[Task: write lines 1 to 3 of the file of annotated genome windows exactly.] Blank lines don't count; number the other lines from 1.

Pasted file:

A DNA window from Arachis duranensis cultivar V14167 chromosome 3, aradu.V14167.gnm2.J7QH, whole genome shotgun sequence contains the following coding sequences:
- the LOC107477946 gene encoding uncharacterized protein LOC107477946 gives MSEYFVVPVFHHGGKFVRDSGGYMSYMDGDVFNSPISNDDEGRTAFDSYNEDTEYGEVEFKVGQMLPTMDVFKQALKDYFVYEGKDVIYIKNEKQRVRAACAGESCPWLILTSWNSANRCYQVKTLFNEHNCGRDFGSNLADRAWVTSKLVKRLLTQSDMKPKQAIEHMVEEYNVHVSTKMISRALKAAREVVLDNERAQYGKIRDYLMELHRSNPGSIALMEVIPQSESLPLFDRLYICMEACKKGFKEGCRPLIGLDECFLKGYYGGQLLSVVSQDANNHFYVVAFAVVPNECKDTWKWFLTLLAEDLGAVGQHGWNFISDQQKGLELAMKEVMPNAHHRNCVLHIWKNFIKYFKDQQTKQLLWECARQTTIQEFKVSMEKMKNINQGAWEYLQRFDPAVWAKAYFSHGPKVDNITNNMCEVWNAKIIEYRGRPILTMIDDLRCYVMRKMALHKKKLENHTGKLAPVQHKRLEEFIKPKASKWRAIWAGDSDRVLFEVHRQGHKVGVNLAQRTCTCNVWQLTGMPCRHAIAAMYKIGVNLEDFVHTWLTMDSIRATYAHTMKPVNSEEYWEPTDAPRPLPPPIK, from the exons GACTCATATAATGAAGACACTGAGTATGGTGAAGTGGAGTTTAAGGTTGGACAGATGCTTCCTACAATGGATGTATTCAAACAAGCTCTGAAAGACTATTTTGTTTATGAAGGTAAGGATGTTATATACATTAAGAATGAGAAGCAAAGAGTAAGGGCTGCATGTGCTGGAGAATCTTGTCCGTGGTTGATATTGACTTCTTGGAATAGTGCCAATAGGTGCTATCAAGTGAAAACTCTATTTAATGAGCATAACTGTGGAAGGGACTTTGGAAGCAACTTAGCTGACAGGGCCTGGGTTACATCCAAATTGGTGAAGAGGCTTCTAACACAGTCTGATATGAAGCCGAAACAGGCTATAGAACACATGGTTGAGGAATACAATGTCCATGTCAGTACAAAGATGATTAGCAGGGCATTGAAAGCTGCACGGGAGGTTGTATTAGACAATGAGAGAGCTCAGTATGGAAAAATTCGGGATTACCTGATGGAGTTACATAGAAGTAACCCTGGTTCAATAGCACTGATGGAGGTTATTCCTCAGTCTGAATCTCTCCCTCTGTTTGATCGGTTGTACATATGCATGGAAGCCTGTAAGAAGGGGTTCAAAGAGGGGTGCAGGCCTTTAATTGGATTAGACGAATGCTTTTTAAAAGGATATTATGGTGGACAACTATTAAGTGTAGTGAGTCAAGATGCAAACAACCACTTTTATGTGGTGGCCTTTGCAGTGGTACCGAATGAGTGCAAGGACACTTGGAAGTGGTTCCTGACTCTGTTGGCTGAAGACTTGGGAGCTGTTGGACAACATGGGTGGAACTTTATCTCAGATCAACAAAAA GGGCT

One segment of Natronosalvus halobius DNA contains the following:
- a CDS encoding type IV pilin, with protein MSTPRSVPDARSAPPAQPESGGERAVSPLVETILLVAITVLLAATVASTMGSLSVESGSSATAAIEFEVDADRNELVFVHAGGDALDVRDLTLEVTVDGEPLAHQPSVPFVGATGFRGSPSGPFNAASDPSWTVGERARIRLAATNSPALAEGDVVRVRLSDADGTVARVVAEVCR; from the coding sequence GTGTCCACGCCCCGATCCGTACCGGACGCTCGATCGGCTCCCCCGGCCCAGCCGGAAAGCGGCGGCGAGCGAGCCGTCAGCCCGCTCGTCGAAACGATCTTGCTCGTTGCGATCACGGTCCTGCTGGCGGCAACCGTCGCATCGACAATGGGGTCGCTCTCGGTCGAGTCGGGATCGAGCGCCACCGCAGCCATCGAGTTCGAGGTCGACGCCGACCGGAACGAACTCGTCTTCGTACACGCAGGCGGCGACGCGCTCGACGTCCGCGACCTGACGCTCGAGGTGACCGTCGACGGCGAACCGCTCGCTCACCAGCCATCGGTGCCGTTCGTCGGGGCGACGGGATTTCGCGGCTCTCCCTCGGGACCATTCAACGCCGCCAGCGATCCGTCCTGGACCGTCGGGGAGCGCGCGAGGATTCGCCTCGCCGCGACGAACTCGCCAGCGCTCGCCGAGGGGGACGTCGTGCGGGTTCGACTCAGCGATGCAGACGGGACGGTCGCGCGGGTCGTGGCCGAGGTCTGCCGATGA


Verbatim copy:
A DNA window from Arachis duranensis cultivar V14167 chromosome 3, aradu.V14167.gnm2.J7QH, whole genome shotgun sequence contains the following coding sequences:
- the LOC107477946 gene encoding uncharacterized protein LOC107477946 gives MSEYFVVPVFHHGGKFVRDSGGYMSYMDGDVFNSPISNDDEGRTAFDSYNEDTEYGEVEFKVGQMLPTMDVFKQALKDYFVYEGKDVIYIKNEKQRVRAACAGESCPWLILTSWNSANRCYQVKTLFNEHNCGRDFGSNLADRAWVTSKLVKRLLTQSDMKPKQAIEHMVEEYNVHVSTKMISRALKAAREVVLDNERAQYGKIRDYLMELHRSNPGSIALMEVIPQSESLPLFDRLYICMEACKKGFKEGCRPLIGLDECFLKGYYGGQLLSVVSQDANNHFYVVAFAVVPNECKDTWKWFLTLLAEDLGAVGQHGWNFISDQQKGLELAMKEVMPNAHHRNCVLHIWKNFIKYFKDQQTKQLLWECARQTTIQEFKVSMEKMKNINQGAWEYLQRFDPAVWAKAYFSHGPKVDNITNNMCEVWNAKIIEYRGRPILTMIDDLRCYVMRKMALHKKKLENHTGKLAPVQHKRLEEFIKPKASKWRAIWAGDSDRVLFEVHRQGHKVGVNLAQRTCTCNVWQLTGMPCRHAIAAMYKIGVNLEDFVHTWLTMDSIRATYAHTMKPVNSEEYWEPTDAPRPLPPPIK, from the exons GACTCATATAATGAAGACACTGAGTATGGTGAAGTGGAGTTTAAGGTTGGACAGATGCTTCCTACAATGGATGTATTCAAACAAGCTCTGAAAGACTATTTTGTTTATGAAGGTAAGGATGTTATATACATTAAGAATGAGAAGCAAAGAGTAAGGGCTGCATGTGCTGGAGAATCTTGTCCGTGGTTGATATTGACTTCTTGGAATAGTGCCAATAGGTGCTATCAAGTGAAAACTCTATTTAATGAGCATAACTGTGGAAGGGACTTTGGAAGCAACTTAGCTGACAGGGCCTGGGTTACATCCAAATTGGTGAAGAGGCTTCTAACACAGTCTGATATGAAGCCGAAACAGGCTATAGAACACATGGTTGAGGAATACAATGTCCATGTCAGTACAAAGATGATTAGCAGGGCATTGAAAGCTGCACGGGAGGTTGTATTAGACAATGAGAGAGCTCAGTATGGAAAAATTCGGGATTACCTGATGGAGTTACATAGAAGTAACCCTGGTTCAATAGCACTGATGGAGGTTATTCCTCAGTCTGAATCTCTCCCTCTGTTTGATCGGTTGTACATATGCATGGAAGCCTGTAAGAAGGGGTTCAAAGAGGGGTGCAGGCCTTTAATTGGATTAGACGAATGCTTTTTAAAAGGATATTATGGTGGACAACTATTAAGTGTAGTGAGTCAAGATGCAAACAACCACTTTTATGTGGTGGCCTTTGCAGTGGTACCGAATGAGTGCAAGGACACTTGGAAGTGGTTCCTGACTCTGTTGGCTGAAGACTTGGGAGCTGTTGGACAACATGGGTGGAACTTTATCTCAGATCAACAAAAA GGGCT

One segment of Natronosalvus halobius DNA contains the following: